It’s easy for bean-counters to ruin good ideas of movies, and it looks like that’s what happened with No Good Deed, but the good idea shines through brightly.
In the film, neglected housewife Terri Granger (Taraji P. Henson) is home alone for the night again with her two children when Colin Evans (the incomparable Idris Elba) comes calling. Evans is a particularly charismatic homicidal maniac stuck in the rain in need of a phone call, and Granger does her good deed by letting him in. After half an hour of sinisterly being a quiet, polite house guest, Evans begins to terrorize Granger and her children.
The movie’s light marketing effort has mostly been aimed toward its closing plot twist, and it is a very nice closing twist as long as the viewer understands what it means for the meta-story and is willing to forgive the poor premise execution for the film’s first hour.
Evans functions as an odd sort of salvation for Granger. Not only is he rescuing her from loneliness and boredom, but he literally saves her from an unhappy marriage and a deadbeat husband (Henry Simmonds).
But the viewer has to wait the full 84 minutes to realize that’s what’s going on. The film starts with a long, detailed, boring and detrimental look at Evans’ prison history to establish him as a scary character. They think he killed five women and he definitely killed this one guy when he was drunk and they could convict him of manslaughter for that, and he’s at his appeal for parole and then the guy says he’s a malignant narcissist just like Jeffery Dahmer* and then he doesn’t make his parole and then he kills his guards – it’s long, it’s boring, it’s entirely unnecessary. Elba is one of the most talented actors in the world. He doesn’t need a backstory to be menacing. From the main character’s perspective, Evans is a force of nature who comes out of nowhere to turn her life upside down – let that be the audience’s perspective as well.
Then, after a whole other song and dance to set up Granger’s character and Evans getting invited inside, he spends 30-45 minutes being a polite party guest with Granger and that one chick Iron Man nailed (Leslie Bibb).
No Good Deed shares a star and producer with 2009’s Obsessed, and it shows. It carries that film’s same canned, weak dialogue and reluctance to get down to the nitty-gritty.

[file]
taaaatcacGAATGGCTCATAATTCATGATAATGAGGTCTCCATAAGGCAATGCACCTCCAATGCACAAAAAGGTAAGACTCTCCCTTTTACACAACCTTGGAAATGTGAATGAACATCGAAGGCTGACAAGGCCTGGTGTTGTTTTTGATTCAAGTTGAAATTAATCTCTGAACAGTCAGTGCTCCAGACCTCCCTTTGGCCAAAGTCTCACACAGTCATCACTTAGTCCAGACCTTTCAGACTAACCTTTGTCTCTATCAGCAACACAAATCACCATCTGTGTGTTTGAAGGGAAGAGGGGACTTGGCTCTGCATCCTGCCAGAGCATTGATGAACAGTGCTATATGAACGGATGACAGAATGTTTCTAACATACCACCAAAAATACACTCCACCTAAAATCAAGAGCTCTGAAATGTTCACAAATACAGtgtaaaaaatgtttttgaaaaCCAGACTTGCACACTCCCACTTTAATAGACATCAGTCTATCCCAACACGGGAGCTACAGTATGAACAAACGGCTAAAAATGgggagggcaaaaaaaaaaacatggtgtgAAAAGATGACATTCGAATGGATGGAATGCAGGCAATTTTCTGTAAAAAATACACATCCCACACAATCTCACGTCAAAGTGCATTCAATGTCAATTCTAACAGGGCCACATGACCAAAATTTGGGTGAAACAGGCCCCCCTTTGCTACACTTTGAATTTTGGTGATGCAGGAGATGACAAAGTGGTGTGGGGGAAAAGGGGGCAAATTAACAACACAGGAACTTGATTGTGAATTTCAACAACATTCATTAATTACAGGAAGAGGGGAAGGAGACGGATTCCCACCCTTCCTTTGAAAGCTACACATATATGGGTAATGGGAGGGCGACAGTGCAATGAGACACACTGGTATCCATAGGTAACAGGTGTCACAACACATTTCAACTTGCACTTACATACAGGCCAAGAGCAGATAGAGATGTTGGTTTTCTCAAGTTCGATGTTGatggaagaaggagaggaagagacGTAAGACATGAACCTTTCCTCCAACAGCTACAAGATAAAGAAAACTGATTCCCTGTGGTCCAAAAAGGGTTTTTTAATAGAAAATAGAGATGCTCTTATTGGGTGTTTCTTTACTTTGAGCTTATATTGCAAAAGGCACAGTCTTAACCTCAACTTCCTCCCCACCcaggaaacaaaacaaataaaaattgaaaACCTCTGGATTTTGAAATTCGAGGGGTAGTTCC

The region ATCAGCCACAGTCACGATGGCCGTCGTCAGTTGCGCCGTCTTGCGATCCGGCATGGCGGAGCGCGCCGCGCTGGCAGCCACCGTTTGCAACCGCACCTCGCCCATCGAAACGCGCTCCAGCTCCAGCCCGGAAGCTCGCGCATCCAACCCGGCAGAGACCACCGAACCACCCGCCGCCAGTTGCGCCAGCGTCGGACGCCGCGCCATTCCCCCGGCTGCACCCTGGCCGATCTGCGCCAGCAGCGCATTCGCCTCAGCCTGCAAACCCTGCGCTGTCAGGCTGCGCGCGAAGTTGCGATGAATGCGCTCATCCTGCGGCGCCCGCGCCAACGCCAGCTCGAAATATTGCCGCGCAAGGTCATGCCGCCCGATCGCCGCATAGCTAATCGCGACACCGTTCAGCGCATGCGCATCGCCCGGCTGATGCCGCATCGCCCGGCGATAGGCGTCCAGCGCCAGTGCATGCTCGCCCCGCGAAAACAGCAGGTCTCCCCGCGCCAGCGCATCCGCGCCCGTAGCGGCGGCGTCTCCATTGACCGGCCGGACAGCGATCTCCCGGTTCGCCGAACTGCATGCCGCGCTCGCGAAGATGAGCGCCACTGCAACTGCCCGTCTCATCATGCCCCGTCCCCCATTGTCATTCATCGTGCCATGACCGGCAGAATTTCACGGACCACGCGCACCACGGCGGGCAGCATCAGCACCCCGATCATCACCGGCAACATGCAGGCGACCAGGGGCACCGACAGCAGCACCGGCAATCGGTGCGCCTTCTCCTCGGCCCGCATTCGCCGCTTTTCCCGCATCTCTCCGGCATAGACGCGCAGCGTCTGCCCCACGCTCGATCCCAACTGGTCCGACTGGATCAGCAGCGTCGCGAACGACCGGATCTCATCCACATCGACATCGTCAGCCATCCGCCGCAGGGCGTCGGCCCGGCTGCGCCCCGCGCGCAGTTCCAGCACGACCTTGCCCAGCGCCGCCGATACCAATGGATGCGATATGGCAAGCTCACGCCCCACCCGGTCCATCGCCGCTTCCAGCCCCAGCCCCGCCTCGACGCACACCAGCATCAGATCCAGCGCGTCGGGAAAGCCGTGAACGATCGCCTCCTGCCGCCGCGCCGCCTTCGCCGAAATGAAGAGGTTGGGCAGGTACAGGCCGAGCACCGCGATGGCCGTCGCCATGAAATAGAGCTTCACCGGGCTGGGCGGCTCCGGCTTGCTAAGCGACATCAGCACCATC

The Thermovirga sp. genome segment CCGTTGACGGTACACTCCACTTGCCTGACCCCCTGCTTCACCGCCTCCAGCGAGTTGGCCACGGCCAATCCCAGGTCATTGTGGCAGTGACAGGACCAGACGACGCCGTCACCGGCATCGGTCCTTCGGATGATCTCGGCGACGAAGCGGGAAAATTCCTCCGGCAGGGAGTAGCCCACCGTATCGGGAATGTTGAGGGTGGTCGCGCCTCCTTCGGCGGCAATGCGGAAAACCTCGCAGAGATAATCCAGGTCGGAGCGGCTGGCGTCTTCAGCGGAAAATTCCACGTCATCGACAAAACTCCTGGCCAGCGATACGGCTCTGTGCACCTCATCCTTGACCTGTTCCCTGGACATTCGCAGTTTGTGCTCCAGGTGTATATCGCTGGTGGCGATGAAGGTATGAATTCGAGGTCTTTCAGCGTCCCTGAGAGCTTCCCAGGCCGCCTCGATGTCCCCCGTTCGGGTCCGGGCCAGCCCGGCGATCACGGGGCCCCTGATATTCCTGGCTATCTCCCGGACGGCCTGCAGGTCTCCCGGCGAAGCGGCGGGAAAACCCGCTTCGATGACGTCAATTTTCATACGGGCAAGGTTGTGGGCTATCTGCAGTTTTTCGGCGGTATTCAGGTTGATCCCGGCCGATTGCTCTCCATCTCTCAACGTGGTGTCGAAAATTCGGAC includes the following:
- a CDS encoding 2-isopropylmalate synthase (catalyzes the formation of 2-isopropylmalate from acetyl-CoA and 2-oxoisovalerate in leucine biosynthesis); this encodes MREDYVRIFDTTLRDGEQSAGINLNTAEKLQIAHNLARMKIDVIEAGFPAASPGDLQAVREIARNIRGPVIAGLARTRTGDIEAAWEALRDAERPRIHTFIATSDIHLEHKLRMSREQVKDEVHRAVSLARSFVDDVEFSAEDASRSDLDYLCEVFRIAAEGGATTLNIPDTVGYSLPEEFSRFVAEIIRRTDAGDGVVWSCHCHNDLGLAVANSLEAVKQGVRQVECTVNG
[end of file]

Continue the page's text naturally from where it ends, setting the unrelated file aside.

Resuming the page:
In No Good Deed’s trailer, Evans is – BAM – immediately on Granger’s doorstep and – BAM – immediately after he’s in her child’s room with a gun exposed.
In the movie, this takes an hour. There’s a definite sense of condescension, particularly in the part that’s pipe-laying for Evans. All of the information comes the least imaginative possible way — expository dialogue via news report. And the reporter is talking at about half the speed any self-respecting television reporter would talk. The parole board also talks very slowly. It’s as if they honestly don’t think the audience will be able to understand he’s a bad man.
Everything gets better after that. The dialogue becomes sensible, the tension is actually tense and not just scary music overlaid on top of Evans’ clinic of house guest etiquette. Elba and Henson are magnetic leads even before the movie really gets started, and they go from sexual to murderous tension with ease.
It’s a clever film, you just wish it weren’t so poorly made.
Joshua Knopp is a formerly professional film critic, licensed massage therapist, journalism and film student at the University of North Texas and news editor for the NT Daily. 9/11 was 13 years ago and it’s time for this country to move on. For questions, rebuttals and further guidance about cinema, you can reach him at email@example.com. At this point, I’d like to remind you that you shouldn’t actually go to movies and form your own opinions. That’s what I’m here for.
*Dahmer was eventually diagnosed with borderline personality disorder, which is a fancy way of saying he had impulse problems. He was tried as legally sane. Malignant narcissism is a perfect storm disorder, a combination of narcissism and sociopathy that isn’t actually diagnosed by the American Psychiatric Association because any real psychologist is able to differentiate the two. It is exactly the sort of term a Kentucky hick who wants to sound smart would use to describe an alleged serial killer, but does the film have to use the term in so much promotional material? Could he just be called a sociopath?